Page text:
"The rule is, jam to-morrow and jam yesterday - but never jam to-day." - Lewis Carroll

It's tempting for a company to pull out the stops and grab all the money that it can whenever it can. Smart companies, though, realize that being overly aggressive in the short term can cause bigger problems. To that end, lululemon athletica's (Nasdaq:LULU) decision to focus less on maximizing current sales, in lieu of rolling out fresh product, may be a decision that compromises near-term growth, but keeps the brand healthier over the long term.

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Torrid Growth Continued in Q1
This retailer has had some of the best growth in the retail sector for a while now, and the fiscal first quarter was no exception. Revenue at lululemon rose 53%, with same-store comps up 25% and e-commerce sales up 179%. Once again, these results were above analyst expectations.

While lululemon had little trouble moving product this quarter, operating leverage was not as impressive. Gross margin dropped more than two points on ongoing inflation in labor and raw materials. Operating income rose 41% for the quarter, though, as the company did claw back most of that lost gross margin leverage through operating expense control.

Manipulating Expectations, or Managing the Brand for the Long Term?
The Street was not all that impressed with management's sales guidance after the earnings report, as management is looking for low double-digit comps for the next couple of quarters. That's not a terrible result, but it does break the beat-raise-revise momentum.

The question is whether or not management is sandbagging (that is, projecting lower growth than they actually expect) or actually engaging in some active brand management. While lululemon has, in the past, scrambled to produce inventory to maximize sales, this time management is focusing more on new product introductions.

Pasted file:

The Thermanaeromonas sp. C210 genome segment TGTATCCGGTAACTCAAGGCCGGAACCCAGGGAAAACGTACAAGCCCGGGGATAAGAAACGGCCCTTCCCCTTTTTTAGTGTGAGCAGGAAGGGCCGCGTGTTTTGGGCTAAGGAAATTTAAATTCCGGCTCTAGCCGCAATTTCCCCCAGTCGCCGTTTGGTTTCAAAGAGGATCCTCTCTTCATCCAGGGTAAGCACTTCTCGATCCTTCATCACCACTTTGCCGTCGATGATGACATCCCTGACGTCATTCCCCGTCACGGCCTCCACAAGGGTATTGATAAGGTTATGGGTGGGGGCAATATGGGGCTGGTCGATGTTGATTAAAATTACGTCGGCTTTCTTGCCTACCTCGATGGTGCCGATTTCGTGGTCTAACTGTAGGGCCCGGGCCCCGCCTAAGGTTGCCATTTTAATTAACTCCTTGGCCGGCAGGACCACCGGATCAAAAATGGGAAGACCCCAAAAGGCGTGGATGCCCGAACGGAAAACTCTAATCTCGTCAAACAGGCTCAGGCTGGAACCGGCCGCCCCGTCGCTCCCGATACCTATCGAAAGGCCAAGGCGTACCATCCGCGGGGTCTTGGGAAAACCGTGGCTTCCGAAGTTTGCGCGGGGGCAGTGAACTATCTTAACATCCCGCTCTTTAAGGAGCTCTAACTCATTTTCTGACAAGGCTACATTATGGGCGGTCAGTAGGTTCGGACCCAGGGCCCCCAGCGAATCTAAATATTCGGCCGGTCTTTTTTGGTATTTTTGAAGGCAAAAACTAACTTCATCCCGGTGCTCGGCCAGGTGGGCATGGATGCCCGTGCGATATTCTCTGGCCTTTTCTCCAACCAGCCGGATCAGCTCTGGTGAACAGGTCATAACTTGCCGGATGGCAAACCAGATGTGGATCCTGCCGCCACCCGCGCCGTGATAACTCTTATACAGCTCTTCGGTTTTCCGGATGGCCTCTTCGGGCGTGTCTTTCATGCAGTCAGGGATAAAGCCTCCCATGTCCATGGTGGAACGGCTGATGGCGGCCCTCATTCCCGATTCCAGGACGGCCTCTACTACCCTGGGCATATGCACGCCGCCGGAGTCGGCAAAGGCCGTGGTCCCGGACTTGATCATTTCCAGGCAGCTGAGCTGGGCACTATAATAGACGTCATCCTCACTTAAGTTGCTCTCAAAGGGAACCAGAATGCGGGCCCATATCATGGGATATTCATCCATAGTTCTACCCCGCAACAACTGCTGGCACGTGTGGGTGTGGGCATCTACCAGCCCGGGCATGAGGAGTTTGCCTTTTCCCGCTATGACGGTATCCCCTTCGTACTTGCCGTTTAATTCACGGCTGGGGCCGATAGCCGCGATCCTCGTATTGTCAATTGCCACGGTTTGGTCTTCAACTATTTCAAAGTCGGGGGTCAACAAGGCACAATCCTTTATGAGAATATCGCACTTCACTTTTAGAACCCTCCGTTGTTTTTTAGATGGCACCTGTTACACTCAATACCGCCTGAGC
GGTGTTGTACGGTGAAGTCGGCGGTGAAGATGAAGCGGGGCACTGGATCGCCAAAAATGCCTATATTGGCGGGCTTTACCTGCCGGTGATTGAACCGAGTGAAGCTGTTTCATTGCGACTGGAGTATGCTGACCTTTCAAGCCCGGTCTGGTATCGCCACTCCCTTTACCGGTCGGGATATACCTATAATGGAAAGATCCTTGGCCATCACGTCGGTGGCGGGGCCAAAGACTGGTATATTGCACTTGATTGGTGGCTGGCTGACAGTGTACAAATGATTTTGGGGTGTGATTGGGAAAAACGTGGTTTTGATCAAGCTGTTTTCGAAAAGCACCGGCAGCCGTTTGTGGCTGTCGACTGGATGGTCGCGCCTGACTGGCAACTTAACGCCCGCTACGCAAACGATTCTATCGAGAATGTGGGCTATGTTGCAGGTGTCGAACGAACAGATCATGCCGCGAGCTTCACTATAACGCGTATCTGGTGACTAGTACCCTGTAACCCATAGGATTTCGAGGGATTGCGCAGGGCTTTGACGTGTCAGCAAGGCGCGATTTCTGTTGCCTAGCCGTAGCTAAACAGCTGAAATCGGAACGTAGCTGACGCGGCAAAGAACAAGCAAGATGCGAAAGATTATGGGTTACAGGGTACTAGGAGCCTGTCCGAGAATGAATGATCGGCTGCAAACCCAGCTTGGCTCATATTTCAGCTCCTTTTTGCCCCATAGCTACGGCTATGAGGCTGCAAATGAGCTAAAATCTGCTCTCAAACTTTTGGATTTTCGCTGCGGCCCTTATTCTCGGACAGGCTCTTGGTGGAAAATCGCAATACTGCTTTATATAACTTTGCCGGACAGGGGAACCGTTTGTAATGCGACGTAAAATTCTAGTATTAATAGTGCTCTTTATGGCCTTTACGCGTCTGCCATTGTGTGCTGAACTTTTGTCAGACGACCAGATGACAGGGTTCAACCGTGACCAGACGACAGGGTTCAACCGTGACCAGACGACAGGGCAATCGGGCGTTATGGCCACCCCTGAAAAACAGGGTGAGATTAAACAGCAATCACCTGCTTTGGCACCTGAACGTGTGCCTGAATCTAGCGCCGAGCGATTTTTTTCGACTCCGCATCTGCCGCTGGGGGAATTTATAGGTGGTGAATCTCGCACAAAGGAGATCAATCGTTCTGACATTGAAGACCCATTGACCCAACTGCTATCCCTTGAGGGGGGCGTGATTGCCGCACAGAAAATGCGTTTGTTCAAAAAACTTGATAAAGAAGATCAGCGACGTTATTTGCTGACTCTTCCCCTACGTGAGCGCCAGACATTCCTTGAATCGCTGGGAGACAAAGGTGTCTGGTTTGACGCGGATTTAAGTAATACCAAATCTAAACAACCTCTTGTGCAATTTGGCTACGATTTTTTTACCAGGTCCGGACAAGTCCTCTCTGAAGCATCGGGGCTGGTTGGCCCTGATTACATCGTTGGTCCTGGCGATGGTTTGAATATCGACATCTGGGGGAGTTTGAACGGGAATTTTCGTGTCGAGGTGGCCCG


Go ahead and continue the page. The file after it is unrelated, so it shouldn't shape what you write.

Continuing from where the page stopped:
In the short term, this basically means willingly creating product scarcity and perhaps even risking sales to the likes of Nike (NYSE:NKE) or Limited (NYSE:LTD). Longer term, though, it should help reduce the risk of brand fatigue - something that has proven problematic for retailers as varied as Limited, American Eagle (NYSE:AEO) and Ann (NYSE:ANN) in the past.

SEE: The Power Of Branding

Still More Room to Grow
Figuring out a retail brand's probable sustainable store base is an inherently subjective exercise, but I think lululemon could still double its store count in the U.S. without risking oversaturation, and that does not include any overseas expansion potential.

While that will probably dent lululemon's exemplary store-level productivity at some point, there would nevertheless seem to be ample revenue growth potential. On top of that, there are additional product categories that lululemon can address to grow its addressable market even further.

SEE: Business Plan: Marketing And Sales

The Bottom Line
The shares of lululemon have never been cheap, but growth stock investors are notoriously disinterested in valuation. The question, though, is how much further growth investors will punish these shares for management's decision to focus on the big picture at the cost of maximizing sales right now.

It's hard to imagine that lululemon shares will sell off enough to get truly cheap, from a fundamental standpoint. Even 30% compound free cash flow growth over the next decade doesn't drive a compelling fair value today. Nevertheless, growth is growth and investors may want to consider these shares, if it retests and holds the $60 level.

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At the time of writing, Stephen Simpson did not own shares in any of the companies mentioned in this article.

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